Claiming all of the coastline of New Zealand…

  • CIV-2017-485-000193 – Ngāti Kere Hapū (yellow 121)

This group are claiming customary marine title for Ouepoto Stream mouth down to Herbertville, and protected customary rights for Ouepoto Stream mouth extending further down past Herbertville to the Akitio River mouth. 

It  was stated in the application, that having a reduced title area was to avoid lodging a claim that overlaps with their Southern neighbours (Te Hika o Papauma and Rangitane), however they would consider amending their customary marine title application if no other applications overlapped (as it turns out there are a number of overlapping applications anyway).

The customary activities that would be undertaken include (but not limited to):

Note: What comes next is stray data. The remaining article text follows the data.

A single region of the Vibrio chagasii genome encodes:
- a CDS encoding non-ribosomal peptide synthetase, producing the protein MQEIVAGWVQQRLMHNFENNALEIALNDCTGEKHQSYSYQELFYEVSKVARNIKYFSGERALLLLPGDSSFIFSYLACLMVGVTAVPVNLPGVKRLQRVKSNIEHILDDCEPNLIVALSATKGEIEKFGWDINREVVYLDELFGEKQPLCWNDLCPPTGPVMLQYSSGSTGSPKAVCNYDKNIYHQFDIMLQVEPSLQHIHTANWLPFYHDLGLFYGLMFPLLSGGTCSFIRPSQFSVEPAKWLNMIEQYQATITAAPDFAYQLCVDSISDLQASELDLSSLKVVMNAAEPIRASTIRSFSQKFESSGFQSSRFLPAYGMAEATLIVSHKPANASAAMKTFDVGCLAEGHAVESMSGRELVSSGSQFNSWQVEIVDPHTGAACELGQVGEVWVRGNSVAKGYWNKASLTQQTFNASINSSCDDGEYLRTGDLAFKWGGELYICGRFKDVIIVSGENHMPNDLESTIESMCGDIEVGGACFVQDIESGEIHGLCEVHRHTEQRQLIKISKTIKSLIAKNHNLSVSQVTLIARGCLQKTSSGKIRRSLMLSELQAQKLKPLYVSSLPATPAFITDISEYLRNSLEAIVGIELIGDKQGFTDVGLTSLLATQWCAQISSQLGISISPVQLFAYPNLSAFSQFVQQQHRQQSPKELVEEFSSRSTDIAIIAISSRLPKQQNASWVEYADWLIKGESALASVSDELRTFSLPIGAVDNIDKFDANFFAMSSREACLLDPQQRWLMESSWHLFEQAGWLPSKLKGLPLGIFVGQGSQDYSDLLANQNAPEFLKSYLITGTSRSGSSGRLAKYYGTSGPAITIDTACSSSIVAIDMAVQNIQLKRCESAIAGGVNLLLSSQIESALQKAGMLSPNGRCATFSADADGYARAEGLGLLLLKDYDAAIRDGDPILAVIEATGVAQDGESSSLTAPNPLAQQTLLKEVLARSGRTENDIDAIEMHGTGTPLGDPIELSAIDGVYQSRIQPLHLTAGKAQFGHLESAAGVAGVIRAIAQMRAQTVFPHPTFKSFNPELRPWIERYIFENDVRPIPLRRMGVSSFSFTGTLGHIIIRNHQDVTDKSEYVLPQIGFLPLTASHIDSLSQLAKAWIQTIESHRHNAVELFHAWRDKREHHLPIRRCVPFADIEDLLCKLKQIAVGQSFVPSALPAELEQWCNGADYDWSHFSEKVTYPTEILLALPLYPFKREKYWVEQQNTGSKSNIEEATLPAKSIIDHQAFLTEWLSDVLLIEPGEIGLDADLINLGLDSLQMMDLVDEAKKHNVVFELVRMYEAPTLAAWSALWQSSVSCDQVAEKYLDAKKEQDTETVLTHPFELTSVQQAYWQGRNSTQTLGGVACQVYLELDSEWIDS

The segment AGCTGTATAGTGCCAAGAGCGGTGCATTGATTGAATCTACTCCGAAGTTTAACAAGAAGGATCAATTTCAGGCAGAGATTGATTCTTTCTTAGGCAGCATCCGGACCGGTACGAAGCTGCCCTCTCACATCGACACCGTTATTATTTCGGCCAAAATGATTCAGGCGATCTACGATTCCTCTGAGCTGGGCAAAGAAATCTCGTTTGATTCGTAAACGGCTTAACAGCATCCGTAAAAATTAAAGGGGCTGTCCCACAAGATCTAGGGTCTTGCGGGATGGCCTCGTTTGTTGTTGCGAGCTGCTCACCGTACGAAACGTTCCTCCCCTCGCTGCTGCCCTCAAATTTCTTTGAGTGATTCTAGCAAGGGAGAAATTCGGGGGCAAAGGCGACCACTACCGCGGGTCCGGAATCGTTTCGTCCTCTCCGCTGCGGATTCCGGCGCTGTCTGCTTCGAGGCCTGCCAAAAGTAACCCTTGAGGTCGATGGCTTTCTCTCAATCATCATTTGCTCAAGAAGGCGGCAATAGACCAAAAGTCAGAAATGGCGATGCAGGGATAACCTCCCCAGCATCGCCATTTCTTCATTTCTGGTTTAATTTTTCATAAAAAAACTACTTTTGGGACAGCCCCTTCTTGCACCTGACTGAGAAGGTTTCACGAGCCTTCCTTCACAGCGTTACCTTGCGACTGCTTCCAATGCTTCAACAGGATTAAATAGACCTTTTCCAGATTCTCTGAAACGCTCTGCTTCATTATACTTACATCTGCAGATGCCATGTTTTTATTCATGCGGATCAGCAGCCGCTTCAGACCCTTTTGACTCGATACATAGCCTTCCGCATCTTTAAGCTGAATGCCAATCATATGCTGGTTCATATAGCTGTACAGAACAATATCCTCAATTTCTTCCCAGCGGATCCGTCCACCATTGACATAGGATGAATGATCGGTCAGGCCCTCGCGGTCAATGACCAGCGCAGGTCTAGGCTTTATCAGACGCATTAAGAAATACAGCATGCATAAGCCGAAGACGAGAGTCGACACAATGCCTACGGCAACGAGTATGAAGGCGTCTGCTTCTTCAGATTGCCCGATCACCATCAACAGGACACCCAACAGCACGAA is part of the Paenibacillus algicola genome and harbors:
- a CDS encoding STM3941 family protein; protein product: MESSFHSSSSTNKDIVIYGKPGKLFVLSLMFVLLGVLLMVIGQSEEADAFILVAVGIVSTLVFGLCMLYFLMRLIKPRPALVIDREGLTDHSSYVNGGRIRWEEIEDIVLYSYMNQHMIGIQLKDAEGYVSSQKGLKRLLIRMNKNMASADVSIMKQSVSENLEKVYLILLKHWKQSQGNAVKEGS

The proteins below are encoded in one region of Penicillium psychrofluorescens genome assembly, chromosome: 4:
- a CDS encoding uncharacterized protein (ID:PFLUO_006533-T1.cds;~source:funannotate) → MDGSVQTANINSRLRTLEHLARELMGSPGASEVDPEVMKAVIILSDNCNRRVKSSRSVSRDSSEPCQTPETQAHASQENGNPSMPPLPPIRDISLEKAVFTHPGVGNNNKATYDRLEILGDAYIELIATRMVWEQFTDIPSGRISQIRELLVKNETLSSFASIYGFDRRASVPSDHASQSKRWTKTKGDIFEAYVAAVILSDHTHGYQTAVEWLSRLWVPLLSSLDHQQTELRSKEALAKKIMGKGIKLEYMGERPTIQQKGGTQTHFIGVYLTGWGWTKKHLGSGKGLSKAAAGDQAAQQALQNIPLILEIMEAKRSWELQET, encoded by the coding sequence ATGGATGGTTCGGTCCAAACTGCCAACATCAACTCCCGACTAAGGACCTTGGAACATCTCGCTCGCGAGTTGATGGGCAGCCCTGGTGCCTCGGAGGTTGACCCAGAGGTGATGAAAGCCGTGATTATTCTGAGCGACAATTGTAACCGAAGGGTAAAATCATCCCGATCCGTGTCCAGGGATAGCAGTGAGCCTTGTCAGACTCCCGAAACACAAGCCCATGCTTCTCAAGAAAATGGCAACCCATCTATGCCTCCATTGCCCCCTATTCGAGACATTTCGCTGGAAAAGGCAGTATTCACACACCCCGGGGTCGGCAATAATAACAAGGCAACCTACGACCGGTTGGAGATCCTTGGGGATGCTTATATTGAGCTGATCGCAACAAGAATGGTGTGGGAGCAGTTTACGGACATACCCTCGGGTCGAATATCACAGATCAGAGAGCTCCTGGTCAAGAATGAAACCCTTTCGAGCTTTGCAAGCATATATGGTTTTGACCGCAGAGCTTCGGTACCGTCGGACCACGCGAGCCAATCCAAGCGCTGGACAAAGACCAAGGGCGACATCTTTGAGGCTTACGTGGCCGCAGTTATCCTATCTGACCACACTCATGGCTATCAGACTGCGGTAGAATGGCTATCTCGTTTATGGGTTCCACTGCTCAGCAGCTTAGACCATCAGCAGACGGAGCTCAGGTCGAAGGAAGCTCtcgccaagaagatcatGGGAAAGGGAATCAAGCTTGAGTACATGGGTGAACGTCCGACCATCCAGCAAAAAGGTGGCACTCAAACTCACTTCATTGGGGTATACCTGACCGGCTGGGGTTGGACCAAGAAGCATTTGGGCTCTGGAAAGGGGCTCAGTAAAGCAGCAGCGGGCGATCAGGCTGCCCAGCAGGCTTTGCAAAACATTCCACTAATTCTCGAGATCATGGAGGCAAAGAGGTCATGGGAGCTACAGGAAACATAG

• Fishing and food gathering of many species of fish (flunder, turbot, mullet, kahawai, butterfish, snapper, gurnard, trevally, hapuku, moki, terakihi and more) and shellfish (pipi, cockles, paua, mussels, clams and more), eels, sea vegetables and many more.
  • Collection of whitebait, pingoa, harakeke, eggs
  • Bird snaring
  • Transport, waka
  • Rahui
  • Planting and cultivating plant species
  • Aquaculture activities
  • Gathering other natural resources; and many more.

This group is currently pursuing a Crown engagement.

  • CIV-2017-485-000224 – Rangitāne Tū Mai Rā Trust Group (blue 123)

The application area is defined as extending from the coast abutting Arataura (Poroporo) to the outer limits of the territorial sea; and extending from the coast abutting Turakirae Point to the outer limits of the territorial sea.  They have also detailed at least 10 specific places within this area that they are applying for customary marine title of.

They are also applying for protected customary tights for rights including:

  • Gathering many species of kaimoana such as mussels, pipi, paua, kina, rock lobster and edible seaweeds.
  • Customary fishing for snapper, kahawai, baby sharks etc.
  • Collection of water and plants
  • Rahui
  • There are also a number of other additional sites of significance that they are applying to practice customary rights in including Cape Turnagain.